Quick Care Facts
• Care Level: Easy • Temperament: Semi-Aggressive • Maximum Size: 6"
• Minimum Tank Size: 20 gallons • Water Conditions: 75-80° F, pH 7.8-9.0, GH 12-20, KH 14-20
• Diet: Carnivore • Origin: Lake Tanganyika • Family: Cichlidae
• Species: African Cichlid • Aquarium Type: African Cichlid, Rift Lake
Pearly Calvus native habitat, distribution, behavior & aquarium compatibility.
Altolamprologus calvus (Pearly Calvus) have become very popular with African Cichlid owners as they have a slender aggressive body shape, steep sloping forehead with a large mouth and attractive coloration with stripes on the head and collar region and brilliant white spots on the posterior two-thirds of the their sides, all this combined with their easy going temperament make them a good choice for a variety of aquarium setups.
Pearly Calvus are known for being slow growers and can take over two years to reach their maximum size of 6 inches for males and 4 inches for females. They are found in eastern parts of Lake Tanganyikan around rocky outcrops and other areas with plenty of rock caves and crevices. There are several morphological varieties of Pearly Calvus including: black, white, yellow, and even zebra, which looks a lot like a white version of Alto. compressiceps.
Pearly Calvus make a great addition to most any Tanganyikan community setup, except for setups with much smaller fishes or shellfish, as these would most likely become a meal. They can also be kept with many of the fishes from Lakes Malawi and Victoria, provided the latter also require a high protein diet.
How to successfully keep Pearly Calvus in the home aquarium.
Pearly Calvus require an aquarium with plenty of rocks forming caves and rock ledges and crevices. When initially added to the aquarium, it is not unusual for this species to hide in the rocks most of the time. However, over time they will adapt to their new environment and spend most of their time in the lower areas of the aquarium along the substrate and lower rocky areas. It is important to not overfeed the aquarium during this period trying to get food to the Calvus, they will emerge from their rock cave when they are ready and will begin eating hardily at that time. This mimics there behavior in the wild where they spend their time along the substrate looking for shellfish and other foodstuffs to scoop up from the ground or from within rock caves.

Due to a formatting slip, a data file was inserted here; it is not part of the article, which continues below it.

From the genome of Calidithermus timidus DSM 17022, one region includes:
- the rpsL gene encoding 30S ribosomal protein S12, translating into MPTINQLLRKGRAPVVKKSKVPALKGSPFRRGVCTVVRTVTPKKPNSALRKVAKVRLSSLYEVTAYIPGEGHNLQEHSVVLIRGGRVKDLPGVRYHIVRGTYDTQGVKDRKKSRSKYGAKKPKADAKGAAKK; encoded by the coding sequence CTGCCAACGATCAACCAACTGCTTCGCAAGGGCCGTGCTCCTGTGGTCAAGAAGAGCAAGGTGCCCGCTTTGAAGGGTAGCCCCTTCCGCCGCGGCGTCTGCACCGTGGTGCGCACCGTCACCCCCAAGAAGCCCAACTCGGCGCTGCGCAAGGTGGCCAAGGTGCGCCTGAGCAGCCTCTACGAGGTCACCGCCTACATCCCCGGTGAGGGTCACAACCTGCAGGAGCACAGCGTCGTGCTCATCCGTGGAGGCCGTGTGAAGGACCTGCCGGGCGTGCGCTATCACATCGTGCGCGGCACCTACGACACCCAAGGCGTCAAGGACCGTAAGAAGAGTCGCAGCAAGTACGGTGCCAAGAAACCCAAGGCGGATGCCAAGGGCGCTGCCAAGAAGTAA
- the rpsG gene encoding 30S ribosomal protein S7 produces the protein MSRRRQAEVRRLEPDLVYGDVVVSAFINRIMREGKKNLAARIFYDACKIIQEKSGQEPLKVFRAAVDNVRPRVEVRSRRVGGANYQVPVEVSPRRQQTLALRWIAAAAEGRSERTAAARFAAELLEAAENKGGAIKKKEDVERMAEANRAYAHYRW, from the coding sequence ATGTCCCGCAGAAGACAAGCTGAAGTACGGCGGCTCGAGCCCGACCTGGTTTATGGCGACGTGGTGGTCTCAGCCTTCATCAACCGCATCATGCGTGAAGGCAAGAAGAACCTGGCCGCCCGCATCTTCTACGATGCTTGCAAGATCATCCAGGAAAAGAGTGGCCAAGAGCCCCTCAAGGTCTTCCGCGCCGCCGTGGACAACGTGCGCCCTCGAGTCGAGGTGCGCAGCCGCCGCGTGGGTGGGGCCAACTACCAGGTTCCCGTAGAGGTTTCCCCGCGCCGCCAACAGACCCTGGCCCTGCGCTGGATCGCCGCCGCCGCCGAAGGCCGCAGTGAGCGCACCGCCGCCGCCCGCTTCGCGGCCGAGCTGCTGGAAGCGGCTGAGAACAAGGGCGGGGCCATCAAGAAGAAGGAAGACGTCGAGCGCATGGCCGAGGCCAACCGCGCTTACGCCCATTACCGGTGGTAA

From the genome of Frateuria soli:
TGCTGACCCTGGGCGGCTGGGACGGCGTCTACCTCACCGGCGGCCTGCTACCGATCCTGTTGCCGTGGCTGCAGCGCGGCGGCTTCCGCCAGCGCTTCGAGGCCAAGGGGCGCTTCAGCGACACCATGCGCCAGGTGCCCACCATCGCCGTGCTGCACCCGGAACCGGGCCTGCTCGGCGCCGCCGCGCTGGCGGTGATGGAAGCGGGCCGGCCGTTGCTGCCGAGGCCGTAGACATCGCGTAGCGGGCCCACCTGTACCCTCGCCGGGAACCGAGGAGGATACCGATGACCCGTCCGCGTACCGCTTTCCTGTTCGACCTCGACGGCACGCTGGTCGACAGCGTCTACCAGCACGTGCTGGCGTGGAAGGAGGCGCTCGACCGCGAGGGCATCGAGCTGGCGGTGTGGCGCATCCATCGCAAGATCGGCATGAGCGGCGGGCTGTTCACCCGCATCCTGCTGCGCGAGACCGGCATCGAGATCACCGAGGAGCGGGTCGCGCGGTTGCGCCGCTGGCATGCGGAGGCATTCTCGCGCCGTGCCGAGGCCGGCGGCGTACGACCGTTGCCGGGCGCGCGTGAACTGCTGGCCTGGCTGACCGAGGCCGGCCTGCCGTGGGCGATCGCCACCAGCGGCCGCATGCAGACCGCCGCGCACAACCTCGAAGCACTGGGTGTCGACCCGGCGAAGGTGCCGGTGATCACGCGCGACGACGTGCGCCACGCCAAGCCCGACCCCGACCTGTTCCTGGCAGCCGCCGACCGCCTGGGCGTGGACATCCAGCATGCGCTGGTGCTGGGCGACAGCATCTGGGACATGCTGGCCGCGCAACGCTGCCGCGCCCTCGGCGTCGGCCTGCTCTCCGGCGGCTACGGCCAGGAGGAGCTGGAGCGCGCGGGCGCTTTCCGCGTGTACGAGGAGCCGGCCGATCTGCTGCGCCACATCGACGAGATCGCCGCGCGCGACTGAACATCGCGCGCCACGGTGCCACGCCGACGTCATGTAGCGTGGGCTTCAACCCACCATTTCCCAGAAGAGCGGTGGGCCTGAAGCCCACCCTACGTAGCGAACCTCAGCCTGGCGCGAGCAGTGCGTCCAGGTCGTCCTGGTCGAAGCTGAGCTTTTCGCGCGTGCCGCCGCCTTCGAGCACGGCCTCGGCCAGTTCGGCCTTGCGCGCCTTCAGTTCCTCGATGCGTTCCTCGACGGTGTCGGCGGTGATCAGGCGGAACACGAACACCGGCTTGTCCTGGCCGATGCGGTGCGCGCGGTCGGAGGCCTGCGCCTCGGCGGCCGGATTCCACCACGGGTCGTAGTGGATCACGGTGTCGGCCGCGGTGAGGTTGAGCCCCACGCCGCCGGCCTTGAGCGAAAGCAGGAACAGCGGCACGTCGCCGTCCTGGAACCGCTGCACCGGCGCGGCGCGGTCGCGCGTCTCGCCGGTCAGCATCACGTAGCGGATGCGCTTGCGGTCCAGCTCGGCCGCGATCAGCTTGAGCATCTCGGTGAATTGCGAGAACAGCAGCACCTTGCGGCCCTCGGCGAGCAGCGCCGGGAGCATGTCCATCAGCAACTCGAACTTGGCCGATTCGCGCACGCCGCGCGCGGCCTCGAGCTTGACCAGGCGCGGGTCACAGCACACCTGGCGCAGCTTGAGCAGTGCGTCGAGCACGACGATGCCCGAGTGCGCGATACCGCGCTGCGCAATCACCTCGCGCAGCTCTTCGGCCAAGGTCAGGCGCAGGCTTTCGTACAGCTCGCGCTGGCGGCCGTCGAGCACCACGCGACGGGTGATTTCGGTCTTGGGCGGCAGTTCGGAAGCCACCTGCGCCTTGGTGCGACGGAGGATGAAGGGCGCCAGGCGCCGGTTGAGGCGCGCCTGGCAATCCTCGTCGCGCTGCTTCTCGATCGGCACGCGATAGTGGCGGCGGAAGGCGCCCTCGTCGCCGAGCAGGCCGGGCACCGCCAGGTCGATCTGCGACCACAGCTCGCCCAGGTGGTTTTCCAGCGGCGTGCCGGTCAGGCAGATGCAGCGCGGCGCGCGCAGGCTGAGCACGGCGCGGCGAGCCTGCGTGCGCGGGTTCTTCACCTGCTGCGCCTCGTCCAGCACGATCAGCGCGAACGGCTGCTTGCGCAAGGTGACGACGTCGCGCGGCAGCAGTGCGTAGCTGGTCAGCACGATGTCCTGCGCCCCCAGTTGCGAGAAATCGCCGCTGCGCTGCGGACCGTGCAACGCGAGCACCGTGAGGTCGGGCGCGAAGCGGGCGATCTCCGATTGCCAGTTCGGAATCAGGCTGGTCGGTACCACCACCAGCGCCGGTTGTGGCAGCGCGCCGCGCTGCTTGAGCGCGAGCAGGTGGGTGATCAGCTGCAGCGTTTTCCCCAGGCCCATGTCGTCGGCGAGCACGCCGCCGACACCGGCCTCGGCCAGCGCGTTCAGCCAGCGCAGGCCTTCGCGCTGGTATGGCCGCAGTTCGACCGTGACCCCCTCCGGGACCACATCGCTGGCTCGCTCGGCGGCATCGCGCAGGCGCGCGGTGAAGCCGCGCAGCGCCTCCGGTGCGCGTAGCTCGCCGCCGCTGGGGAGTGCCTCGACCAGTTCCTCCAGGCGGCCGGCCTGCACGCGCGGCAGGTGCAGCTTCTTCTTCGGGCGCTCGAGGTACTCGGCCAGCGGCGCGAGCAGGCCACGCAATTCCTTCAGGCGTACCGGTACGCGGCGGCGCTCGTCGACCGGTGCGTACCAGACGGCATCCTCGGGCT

They are quite peaceful in the aquarium and will not fight with other fish species including similar sized species as well. While they have a good temperament for a community cichlid aquarium, they are very capable of defending themselves and will use their thick scales as both a strong defense and for inflicting damage on their attacker. Unlike many other African Cichlid species, Pearly Calvus are not territorial and will coexist with other species or others of their own kind.
Feeding & Nutrition
How to properly feed Pearly Calvus and provide a healthy diet.
Pearly Calvus are hardy eaters (once established) and will readily take most any type of high-protein meaty foods including: brine shrimp, meaty pellets, cichlid flakes and live foods. They will also consume fish species that are much smaller than themselves and will eat shellfish and crustaceans.
How to successfully breed Pearly Calvus in the aquarium environment.
Pearly Calvus are substrate spawners and it is not uncommon to miss that they have spawned as they are very secretive spawners. Calvus like to spawn in tight confines such as a rocky cave, deep rocky crevice, rock overhang, inside a shell or pot or any suitable area that the male of the species cannot enter. The male will release his milt at the entrance of the females spawning location and both the male and female will use their fins to fan the milt onto the eggs, which will be dropped on the substrate.
A typical spawn for a younger pair will number 75 eggs while a mature breeding pair will number around 200 eggs, with females being able to spawn every 30 to 40 days. The fry are very slow growers and will need upwards of 9 months to reach approximately 1 inch in size, the male young will be about 1/3rd larger than the females. While it is possible to raise the fry in the parent aquarium, the survival rate will be increased drastically if the fry are moved to a grow-out tank with a seasoned sponge filter.
The fry calvus are bottom huggers, thus for this reason, you will need to pay extra attention to water quality as extra food can quickly foul the substrate. A mixture of Cyclops-eeze, Hikari First Start, and finely ground earthworm and brine shrimp flakes should provide the necessary nutrition with as little excess as possible. Partial weekly water changes will help insure that proper water conditions are maintained.
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